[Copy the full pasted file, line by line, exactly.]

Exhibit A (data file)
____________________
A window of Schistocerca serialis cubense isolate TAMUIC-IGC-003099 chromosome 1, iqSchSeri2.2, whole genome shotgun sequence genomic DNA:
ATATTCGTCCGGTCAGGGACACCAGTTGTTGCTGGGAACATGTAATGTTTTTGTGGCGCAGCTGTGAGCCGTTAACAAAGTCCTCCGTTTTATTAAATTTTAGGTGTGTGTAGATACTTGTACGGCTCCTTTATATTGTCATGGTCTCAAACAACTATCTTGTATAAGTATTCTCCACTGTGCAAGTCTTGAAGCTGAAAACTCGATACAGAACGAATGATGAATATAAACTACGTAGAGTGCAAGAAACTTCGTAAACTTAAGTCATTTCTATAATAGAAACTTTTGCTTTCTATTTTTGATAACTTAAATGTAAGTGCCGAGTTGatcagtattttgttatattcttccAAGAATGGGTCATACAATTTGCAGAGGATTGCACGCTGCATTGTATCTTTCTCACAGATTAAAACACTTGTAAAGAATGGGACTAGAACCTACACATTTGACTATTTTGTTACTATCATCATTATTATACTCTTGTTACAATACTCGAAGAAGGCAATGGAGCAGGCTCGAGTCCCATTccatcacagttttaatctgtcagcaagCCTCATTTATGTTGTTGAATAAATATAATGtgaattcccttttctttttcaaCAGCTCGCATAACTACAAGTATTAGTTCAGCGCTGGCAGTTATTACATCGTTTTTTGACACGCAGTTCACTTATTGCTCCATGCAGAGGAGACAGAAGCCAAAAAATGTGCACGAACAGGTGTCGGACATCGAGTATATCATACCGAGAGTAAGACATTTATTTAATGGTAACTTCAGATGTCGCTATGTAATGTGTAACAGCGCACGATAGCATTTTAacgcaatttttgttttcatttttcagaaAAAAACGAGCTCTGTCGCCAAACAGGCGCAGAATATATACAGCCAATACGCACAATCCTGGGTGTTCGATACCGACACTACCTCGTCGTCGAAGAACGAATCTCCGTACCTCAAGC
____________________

A window of Schistocerca serialis cubense isolate TAMUIC-IGC-003099 chromosome 1, iqSchSeri2.2, whole genome shotgun sequence genomic DNA:
ATATTCGTCCGGTCAGGGACACCAGTTGTTGCTGGGAACATGTAATGTTTTTGTGGCGCAGCTGTGAGCCGTTAACAAAGTCCTCCGTTTTATTAAATTTTAGGTGTGTGTAGATACTTGTACGGCTCCTTTATATTGTCATGGTCTCAAACAACTATCTTGTATAAGTATTCTCCACTGTGCAAGTCTTGAAGCTGAAAACTCGATACAGAACGAATGATGAATATAAACTACGTAGAGTGCAAGAAACTTCGTAAACTTAAGTCATTTCTATAATAGAAACTTTTGCTTTCTATTTTTGATAACTTAAATGTAAGTGCCGAGTTGatcagtattttgttatattcttccAAGAATGGGTCATACAATTTGCAGAGGATTGCACGCTGCATTGTATCTTTCTCACAGATTAAAACACTTGTAAAGAATGGGACTAGAACCTACACATTTGACTATTTTGTTACTATCATCATTATTATACTCTTGTTACAATACTCGAAGAAGGCAATGGAGCAGGCTCGAGTCCCATTccatcacagttttaatctgtcagcaagCCTCATTTATGTTGTTGAATAAATATAATGtgaattcccttttctttttcaaCAGCTCGCATAACTACAAGTATTAGTTCAGCGCTGGCAGTTATTACATCGTTTTTTGACACGCAGTTCACTTATTGCTCCATGCAGAGGAGACAGAAGCCAAAAAATGTGCACGAACAGGTGTCGGACATCGAGTATATCATACCGAGAGTAAGACATTTATTTAATGGTAACTTCAGATGTCGCTATGTAATGTGTAACAGCGCACGATAGCATTTTAacgcaatttttgttttcatttttcagaaAAAAACGAGCTCTGTCGCCAAACAGGCGCAGAATATATACAGCCAATACGCACAATCCTGGGTGTTCGATACCGACACTACCTCGTCGTCGAAGAACGAATCTCCGTACCTCAAGC